Remember the narrowest point on the way in is just 70 cm wide, under water, a diver can't get through there without taking his tanks off.

Quote

No amount of pumping will be able to pump out what monsoon rains bring in. You're talking 30mm + per hour, every hour, for days over a catchment area that's at least several square kilometres in area.




Quote

I’ve done a bit of rig work so I’ll have a go at this one.

I’m sure they have one on the way but it’s not a quick process.

Firstly, they need the right kind of rig.
It needs to be big enough to drill a 3 ft diameter shaft (which is a big one).
(The shaft will need to be cased with a 2 1/2 ft pipe before they can take anyone through it).
It has to be a terrestrial rig, and probably needs to be able to drill at an angle meaning it will be a very specific type of machine.
I just googled and the industry there seems to be mostly offshore so the local options are probably limited.

Mobilizing such a rig takes time, and getting it to location takes even more. It might even involve sea voyages depending on where it’s coming from.

Construction crews can knock up an access road and drilling pad fairly quickly, but they still have to drag a massive rig up a mountain in monsoon conditions. Not ideal at all.

Normally, the formation is mapped using a seismic survey, (drill a lot of holes, stick in some dynamite, explode it and read the sound waves bouncing back), in conjunction with data from any other wells that have been drilled in the area.
It builds a pretty clear picture and allows for very accurate targeting while drilling.
There are no prior wells in this location, and a seismic survey above a cave with people in it is probably out of the question, so they will essentially be drilling blind.

Drilling in rock is very, very slow.
You can’t drill dry. They will need to mix a couple of thousand m3 of mud to lubricate the bit. If they hit a pocket or another chamber ( highly likely in a mountain full of caves), the mud disappears and they either keep filling the hole until the losses stop (not an option here), or pull back, plug the shaft and redirect,

Ultimately they have to land somewhere close to the kids without causing the cave to collapse and without drowning them in drilling mud.
it really is threading the needle.

I also read somewhere that the pressure in the cave might be responsible for keeping the water level under control. It was just speculation from a few days ago, when details were scarce, but if that were to be the case then drilling a shaft could be detrimental.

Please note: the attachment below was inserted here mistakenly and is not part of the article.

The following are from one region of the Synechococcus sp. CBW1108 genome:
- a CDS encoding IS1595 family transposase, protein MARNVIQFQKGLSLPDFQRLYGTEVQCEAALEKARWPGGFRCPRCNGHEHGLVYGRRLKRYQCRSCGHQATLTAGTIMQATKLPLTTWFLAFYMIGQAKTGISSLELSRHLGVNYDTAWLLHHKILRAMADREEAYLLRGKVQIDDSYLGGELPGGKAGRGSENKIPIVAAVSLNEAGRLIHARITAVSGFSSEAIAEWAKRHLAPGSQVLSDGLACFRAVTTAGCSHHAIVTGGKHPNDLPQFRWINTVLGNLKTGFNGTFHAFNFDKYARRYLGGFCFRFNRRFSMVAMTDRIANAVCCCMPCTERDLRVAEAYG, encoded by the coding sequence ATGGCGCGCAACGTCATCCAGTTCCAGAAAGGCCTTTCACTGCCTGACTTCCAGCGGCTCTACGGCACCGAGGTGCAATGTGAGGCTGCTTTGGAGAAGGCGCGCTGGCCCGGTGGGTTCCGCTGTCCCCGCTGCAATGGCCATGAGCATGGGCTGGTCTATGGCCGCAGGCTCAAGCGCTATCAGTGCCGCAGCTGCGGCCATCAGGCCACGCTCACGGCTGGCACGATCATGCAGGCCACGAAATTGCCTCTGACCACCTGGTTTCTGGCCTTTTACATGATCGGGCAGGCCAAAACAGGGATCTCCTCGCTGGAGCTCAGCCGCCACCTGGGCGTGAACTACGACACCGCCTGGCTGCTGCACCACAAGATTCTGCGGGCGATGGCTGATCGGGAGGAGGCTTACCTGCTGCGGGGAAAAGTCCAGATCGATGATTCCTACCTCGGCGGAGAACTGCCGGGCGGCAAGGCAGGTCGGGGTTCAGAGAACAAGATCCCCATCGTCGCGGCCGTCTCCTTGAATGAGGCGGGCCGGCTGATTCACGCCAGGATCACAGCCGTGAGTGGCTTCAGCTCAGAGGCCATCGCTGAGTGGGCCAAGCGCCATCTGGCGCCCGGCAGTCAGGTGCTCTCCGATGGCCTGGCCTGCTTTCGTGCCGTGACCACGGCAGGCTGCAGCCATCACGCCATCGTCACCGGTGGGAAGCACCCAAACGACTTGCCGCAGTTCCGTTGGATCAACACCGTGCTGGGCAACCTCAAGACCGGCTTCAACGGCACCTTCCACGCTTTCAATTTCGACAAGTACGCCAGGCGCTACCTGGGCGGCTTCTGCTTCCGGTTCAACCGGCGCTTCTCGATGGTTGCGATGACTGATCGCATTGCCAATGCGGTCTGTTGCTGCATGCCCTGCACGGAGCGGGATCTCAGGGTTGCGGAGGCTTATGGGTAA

Disclaimer: The things I know about drilling are massively outweighed by the things I don’t know.
These are just the issues that spring to mind.



My computer beat me at chess, It was no match for me at kickboxing....

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obelixtim

******>One section is 750 metres of flooded tunnel where you can only get through some parts
>by crawling on your belly. This bit took the experienced divers 3 hours to negotiate. 99%
>of experienced divers would not be able to manage this.

And to this point, one of the divers (a former Thai Navy SEAL) just died trying to make his way out of the cave.

Looks like they will need an alternative.



Best I can think of is to drill a shaft down from the ground, if they can figure out the location of the trapped kids, and not come down right on top of them.

I think they are 800 - 1000 metres below the surface. The Chilean miners were trapped for 60 odd days before they were able to drill a shaft down to them.

The technical problems and time constraints make that an impossibility.

They have very few options. I think this will end very badly.

I agree with your assessment. And then there's pneumonia which might bypass all of the other problems.
The differences between this and the Chile rescue are staggering. As a mine site it was relatively easy to get equipment and supplies to the rescue area. Even with the substandard job done of mapping there was some logic to how the shafts were laid out. And then the fact that if they do have to bore the entire hole it's the distance of the altitude of most of my jumps. Just under 4k. And all that's supposing that the drilling doesn't open a channel of water, flooding the area or cause a cave in. Copper and gold are mined in very hard rock which is difficult to cut through but I would think it would be safer as far as the rock not fragmenting so much during the boring.
This is going to be rough.